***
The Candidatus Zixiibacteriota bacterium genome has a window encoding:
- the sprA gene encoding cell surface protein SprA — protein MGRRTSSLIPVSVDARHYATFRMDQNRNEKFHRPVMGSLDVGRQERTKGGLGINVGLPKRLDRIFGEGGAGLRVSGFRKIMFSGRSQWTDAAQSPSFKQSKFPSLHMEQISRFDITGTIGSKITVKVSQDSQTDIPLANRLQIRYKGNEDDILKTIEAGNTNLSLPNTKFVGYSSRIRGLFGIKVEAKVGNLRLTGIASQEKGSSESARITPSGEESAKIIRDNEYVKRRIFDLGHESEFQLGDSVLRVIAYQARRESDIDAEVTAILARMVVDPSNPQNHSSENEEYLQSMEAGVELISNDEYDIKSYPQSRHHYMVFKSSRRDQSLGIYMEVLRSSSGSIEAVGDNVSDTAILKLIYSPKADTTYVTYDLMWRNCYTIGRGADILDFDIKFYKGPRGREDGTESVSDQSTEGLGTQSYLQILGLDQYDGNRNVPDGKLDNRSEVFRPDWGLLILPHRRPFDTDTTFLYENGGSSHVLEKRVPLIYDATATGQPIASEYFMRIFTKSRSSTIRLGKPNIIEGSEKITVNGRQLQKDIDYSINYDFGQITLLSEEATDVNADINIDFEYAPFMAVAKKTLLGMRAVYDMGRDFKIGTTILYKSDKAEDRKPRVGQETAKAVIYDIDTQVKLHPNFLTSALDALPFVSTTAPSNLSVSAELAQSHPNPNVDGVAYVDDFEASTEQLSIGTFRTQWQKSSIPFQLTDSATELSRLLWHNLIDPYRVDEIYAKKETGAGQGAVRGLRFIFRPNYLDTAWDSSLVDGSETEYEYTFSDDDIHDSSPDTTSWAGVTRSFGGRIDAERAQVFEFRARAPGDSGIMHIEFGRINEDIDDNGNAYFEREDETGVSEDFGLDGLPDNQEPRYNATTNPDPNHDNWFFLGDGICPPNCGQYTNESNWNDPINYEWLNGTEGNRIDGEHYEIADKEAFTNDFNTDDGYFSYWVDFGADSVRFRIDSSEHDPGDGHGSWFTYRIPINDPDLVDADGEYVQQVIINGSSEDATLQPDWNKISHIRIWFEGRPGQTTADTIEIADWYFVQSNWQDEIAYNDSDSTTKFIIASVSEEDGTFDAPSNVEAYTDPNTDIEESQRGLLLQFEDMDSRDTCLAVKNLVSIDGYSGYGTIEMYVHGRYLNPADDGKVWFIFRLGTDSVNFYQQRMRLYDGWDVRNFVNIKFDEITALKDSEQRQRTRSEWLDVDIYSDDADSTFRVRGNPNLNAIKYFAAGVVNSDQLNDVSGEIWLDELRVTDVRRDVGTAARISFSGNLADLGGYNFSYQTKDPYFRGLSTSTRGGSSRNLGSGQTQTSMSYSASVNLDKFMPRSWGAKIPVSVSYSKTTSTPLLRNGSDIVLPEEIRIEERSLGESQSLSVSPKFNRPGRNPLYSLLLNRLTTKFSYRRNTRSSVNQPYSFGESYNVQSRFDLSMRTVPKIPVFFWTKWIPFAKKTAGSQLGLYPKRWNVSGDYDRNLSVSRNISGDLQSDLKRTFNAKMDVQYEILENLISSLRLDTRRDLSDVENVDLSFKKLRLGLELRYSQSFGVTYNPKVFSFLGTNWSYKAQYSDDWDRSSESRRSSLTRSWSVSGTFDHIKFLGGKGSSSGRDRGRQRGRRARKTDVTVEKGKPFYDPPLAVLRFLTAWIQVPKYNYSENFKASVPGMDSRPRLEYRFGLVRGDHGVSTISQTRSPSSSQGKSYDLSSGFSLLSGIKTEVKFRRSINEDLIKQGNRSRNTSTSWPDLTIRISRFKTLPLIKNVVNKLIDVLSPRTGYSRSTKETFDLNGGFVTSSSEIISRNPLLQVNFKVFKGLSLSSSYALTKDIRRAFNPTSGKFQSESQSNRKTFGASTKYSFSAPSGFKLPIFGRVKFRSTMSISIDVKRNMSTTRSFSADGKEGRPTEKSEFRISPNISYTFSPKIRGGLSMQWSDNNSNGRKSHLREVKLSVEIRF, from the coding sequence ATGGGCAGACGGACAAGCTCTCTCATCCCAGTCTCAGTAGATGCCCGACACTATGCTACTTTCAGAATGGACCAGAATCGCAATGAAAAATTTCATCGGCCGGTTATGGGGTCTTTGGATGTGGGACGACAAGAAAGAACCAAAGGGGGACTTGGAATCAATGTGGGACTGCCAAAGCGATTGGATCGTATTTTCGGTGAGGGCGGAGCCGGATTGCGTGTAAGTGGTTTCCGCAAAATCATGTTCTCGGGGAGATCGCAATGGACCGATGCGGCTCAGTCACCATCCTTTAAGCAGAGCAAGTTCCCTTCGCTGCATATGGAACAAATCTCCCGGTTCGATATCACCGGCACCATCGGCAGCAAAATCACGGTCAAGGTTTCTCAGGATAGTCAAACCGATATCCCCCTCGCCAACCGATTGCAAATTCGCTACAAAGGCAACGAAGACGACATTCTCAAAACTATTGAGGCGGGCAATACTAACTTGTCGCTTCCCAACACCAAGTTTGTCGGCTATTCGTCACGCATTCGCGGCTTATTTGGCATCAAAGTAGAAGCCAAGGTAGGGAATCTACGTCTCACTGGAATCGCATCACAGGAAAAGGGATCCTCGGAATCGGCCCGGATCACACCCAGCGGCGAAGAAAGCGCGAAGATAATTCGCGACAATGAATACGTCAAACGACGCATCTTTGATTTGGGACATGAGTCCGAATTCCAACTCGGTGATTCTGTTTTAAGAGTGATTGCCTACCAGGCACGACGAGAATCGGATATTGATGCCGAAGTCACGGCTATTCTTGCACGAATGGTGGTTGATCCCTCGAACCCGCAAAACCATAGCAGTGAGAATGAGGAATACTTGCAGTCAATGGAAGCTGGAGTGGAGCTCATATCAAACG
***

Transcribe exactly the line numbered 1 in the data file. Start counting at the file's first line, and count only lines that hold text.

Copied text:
The Candidatus Zixiibacteriota bacterium genome has a window encoding: